(ATR) The speculative field of candidates to host the 2026 Winter Olympics will be narrowed to only the serious bidders in 2017.
Switzerland at this stage is the only country to be "all in" for a 2026 bid. Swiss Olympic set up a national selection process in March with five potential projects signing up. Two regional candidates - "Graubünden und Partner 2026" (Eastern Switzerland) and "Sion 2026. The Games in The Heart of Switzerland" (Western Switzerland) - are still in the running, having submitted their project descriptions to Swiss Olympic by a December 15 deadline.
The two bids will now be studied in more depth, with the Swiss Olympic executive council scheduled to vote on March 7 for one of the projects, should they decide a bid is feasible. This decision will then have to be ratified by the Sport Parliament at an extraordinary meeting scheduled for April 11.
It’s a good possibility that a Swiss bid will make it past an expected public referendum, something that recent efforts have failed to do. Besides learning from past failures, Swiss Olympic president Jörg Schild tells Around the Rings the introduction of the cost-cutting measures in Agenda 2020 is another reason for optimism.
"Basically, the financial frame that we have imposed to our domestic bidders, both for bidding and organizing, is half the cost of previous Swiss projects," says Schild. "This is very important in the lead up to probable referendums.
"In addition to the financial issues, we have recently received a strong formal message of support from our Federal Government and this allows us to work with more confidence at every level. All of these aspects make us reasonably confident for future referendums. But there is still a lot of work ahead."
The government of Sapporo, Japan, which hosted the 1972 Games. presented the Japanese Olympic Committee with a plan in November projecting a cost of between $4.1 and $4.3 billion for an Olympics and Paralympics bid.
The Kyodo News Agency reports it is up to the JOC to decide whether to put forward a bid. The odds seem long for a third straight Asian city hosting the Winter Games, following PyeongChang in 2018 and Beijing in 2022.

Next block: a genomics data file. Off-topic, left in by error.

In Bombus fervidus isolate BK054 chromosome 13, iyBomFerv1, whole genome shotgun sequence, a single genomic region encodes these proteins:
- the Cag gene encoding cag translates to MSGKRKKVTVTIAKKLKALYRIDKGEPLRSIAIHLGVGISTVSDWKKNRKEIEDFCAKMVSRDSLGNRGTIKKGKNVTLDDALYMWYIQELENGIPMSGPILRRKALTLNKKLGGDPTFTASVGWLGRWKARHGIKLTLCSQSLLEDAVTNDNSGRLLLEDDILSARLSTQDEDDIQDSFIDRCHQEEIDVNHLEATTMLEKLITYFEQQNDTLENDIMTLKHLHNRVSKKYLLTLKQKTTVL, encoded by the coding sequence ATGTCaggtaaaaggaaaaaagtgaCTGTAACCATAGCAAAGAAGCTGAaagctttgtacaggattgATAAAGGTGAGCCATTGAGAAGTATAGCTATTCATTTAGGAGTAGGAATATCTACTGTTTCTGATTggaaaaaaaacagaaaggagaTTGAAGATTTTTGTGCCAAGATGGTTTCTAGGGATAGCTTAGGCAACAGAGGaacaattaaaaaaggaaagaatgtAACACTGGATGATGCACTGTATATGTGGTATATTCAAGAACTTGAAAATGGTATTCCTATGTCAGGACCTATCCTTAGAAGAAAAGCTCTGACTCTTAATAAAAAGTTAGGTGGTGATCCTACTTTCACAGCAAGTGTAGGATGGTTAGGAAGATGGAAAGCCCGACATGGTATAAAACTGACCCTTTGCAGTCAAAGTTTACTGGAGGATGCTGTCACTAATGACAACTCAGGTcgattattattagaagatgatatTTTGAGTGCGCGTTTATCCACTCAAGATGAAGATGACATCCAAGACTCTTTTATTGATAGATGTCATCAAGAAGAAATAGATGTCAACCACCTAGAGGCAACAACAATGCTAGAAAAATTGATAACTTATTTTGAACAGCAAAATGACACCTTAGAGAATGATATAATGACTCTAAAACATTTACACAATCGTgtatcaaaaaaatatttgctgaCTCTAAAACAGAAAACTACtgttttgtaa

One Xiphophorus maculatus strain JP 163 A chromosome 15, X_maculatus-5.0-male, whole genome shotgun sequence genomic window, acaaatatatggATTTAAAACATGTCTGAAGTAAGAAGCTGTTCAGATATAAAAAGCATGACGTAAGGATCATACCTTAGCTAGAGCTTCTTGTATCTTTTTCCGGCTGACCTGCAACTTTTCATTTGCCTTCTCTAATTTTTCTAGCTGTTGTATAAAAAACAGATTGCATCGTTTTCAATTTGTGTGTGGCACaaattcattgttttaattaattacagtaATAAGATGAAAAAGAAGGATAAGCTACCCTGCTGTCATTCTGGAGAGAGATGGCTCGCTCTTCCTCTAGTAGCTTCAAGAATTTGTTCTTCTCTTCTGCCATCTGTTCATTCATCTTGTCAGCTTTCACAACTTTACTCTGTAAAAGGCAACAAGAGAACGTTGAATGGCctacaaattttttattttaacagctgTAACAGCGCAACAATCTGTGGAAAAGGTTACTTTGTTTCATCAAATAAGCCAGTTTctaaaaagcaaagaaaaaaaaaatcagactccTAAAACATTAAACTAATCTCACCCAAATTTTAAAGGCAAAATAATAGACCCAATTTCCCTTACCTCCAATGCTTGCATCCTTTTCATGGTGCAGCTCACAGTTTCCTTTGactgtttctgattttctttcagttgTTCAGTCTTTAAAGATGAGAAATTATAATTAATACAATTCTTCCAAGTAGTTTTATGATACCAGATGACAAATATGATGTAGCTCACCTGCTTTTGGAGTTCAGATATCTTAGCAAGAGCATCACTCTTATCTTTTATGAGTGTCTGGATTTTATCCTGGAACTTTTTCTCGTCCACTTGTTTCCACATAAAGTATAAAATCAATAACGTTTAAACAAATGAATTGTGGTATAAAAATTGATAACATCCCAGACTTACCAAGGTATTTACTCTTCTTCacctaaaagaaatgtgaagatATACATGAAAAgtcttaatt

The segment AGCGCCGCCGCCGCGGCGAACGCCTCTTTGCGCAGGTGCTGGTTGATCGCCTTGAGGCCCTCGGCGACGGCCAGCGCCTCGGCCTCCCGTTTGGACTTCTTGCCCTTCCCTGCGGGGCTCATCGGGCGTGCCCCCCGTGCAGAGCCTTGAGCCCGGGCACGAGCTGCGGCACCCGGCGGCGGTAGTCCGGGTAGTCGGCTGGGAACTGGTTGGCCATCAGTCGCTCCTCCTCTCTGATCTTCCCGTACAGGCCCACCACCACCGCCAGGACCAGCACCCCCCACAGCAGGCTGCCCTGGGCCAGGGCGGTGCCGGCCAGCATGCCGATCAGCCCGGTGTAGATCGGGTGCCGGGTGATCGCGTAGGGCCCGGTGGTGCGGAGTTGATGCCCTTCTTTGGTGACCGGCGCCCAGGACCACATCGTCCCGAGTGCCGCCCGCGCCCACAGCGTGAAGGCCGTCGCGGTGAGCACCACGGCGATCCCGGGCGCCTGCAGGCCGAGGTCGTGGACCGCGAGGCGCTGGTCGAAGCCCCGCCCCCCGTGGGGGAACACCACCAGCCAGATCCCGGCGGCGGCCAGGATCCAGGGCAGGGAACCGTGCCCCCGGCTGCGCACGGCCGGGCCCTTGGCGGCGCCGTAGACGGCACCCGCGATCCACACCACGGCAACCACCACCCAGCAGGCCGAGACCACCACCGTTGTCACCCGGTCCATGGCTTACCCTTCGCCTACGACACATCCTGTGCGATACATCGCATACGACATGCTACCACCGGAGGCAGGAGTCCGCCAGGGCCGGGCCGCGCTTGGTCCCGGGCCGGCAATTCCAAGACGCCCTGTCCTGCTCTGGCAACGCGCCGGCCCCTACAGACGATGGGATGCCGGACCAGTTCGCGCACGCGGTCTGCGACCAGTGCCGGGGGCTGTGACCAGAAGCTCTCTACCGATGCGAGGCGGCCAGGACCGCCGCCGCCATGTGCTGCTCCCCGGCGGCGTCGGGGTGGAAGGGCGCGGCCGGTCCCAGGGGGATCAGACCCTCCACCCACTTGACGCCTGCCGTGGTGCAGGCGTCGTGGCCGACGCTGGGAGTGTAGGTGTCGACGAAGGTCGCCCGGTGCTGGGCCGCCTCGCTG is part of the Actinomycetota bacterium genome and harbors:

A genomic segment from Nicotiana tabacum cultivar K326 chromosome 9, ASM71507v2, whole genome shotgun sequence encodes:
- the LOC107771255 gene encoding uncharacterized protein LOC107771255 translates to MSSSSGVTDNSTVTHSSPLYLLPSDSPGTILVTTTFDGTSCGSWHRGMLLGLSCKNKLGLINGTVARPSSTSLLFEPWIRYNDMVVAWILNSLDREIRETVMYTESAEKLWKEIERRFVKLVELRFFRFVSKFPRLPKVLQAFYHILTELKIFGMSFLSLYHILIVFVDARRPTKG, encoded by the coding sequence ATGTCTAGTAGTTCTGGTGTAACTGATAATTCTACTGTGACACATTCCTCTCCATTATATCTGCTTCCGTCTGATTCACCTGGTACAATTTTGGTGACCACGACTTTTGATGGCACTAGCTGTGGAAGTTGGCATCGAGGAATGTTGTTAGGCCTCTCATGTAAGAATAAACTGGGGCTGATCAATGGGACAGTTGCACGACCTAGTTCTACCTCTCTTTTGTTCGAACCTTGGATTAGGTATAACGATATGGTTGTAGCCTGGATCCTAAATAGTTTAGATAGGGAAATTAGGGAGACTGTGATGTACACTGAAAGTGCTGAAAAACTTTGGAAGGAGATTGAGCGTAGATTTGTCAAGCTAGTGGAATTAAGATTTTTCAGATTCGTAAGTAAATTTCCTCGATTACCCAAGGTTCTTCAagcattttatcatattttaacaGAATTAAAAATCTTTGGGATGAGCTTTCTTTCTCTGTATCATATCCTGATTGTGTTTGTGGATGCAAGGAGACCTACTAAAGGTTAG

Two other former Winter Games hosts – Innsbruck, Austria and Calgary, Canada - are each the subject of a feasibility study to determine if a bid is worth it.
Austrian Olympic Committee president Karl Stoss and Innsbruck mayor Christine Oppitz-Plörer have been optimistic in public statements about a possible bid. Innsbruck has hosted the 1964 and 1976 Winter Games and the 2012 Winter Youth Olympic Games. The feasibility study is expected to be completed in May.
Calgary, the 1988 host, formed a Bid Exploration Committee that will provide an interim report in January and a final report in July. The Calgary City Council will then decide whether a bid is viable.
Calgary mayor Naheed Nenshi is on the record as being skeptical that a bid will make financial sense. "The numbers have to be bullet-proof,"he says.
Should the initial hurdle be cleared, Canadian Olympic Committee president Tricia Smith could prove a key player moving forward. Smith, who was elected COC president in 2015, became the third Canadian IOC member in August, joining six-time Olympian Hayley Wickenheiser and longtime member Dick Pound.
A few other cities could still make a late run for the bid. Timo Ritakallio, the new chair of the Finnish Olympic Committee, has floated the idea of Finland submitting a joint bid with either Norway or Sweden, according to the Helsinki Times.
Stockholm has yet to decide on whether to launch a bid. The Swedish capital dropped out of the race for the 2022 Winter Games in January 2014 after the city’s ruling Moderate party failed to back bid plans.
There has also been speculation that the United States would look to bid for 2026 should Los Angeles fail to beat out Budapest and Paris for the right to host the 2024 Summer Games.
Formal 2026 bidding applications are not due with the IOC until after the 2024 host city is chosen in September. The final IOC decision will be made in 2019.
Written by Gerard Farek
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